Molecular Mechanisms of Bacterial Pathogenesis
Host Pathogen Interactions

Welcome to McIver Lab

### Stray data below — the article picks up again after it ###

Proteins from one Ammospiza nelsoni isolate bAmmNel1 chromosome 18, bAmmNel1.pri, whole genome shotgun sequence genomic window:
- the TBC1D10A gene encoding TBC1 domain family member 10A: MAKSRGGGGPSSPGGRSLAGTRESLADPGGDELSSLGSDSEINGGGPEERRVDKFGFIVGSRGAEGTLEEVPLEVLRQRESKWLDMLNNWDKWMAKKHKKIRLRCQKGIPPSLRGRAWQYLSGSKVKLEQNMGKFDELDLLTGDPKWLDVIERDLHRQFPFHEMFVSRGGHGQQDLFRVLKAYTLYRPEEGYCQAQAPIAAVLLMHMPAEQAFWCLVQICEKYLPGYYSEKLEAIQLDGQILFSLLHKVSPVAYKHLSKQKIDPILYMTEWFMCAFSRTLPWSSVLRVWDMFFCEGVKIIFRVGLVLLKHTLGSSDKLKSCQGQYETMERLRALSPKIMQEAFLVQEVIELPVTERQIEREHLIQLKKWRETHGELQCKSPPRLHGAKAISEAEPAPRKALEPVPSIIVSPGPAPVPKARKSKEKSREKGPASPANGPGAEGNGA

Infectious diseases, whether bacterial, viral, fungal or parasitic, continue to be a major source of morbidity and mortality worldwide. Thus, understanding how these pathogens cause disease and avoid our immune responses is a global health concern. Work in the McIver Lab utilizes genomics, genetic screens, and animal models of infection to study the molecular mechanisms that underlie the interaction of bacteria pathogens and their human host during infection. In particular, what are interested in the “virulence factors” produced by the pathogen that are critical for disease and immune evasion, how are factors are regulated during infection, and how the physiology of the pathogen influences its fitness in various host environments. Our primary model system is Streptococcus pyogenes or the Group A Streptococcus, a Gram-positive bacterial pathogen that causes a significant clinical burden globally. However, we are also interested in other pathogenic Streptococci such as Group B Strep, Enterococci, and Staphylococci.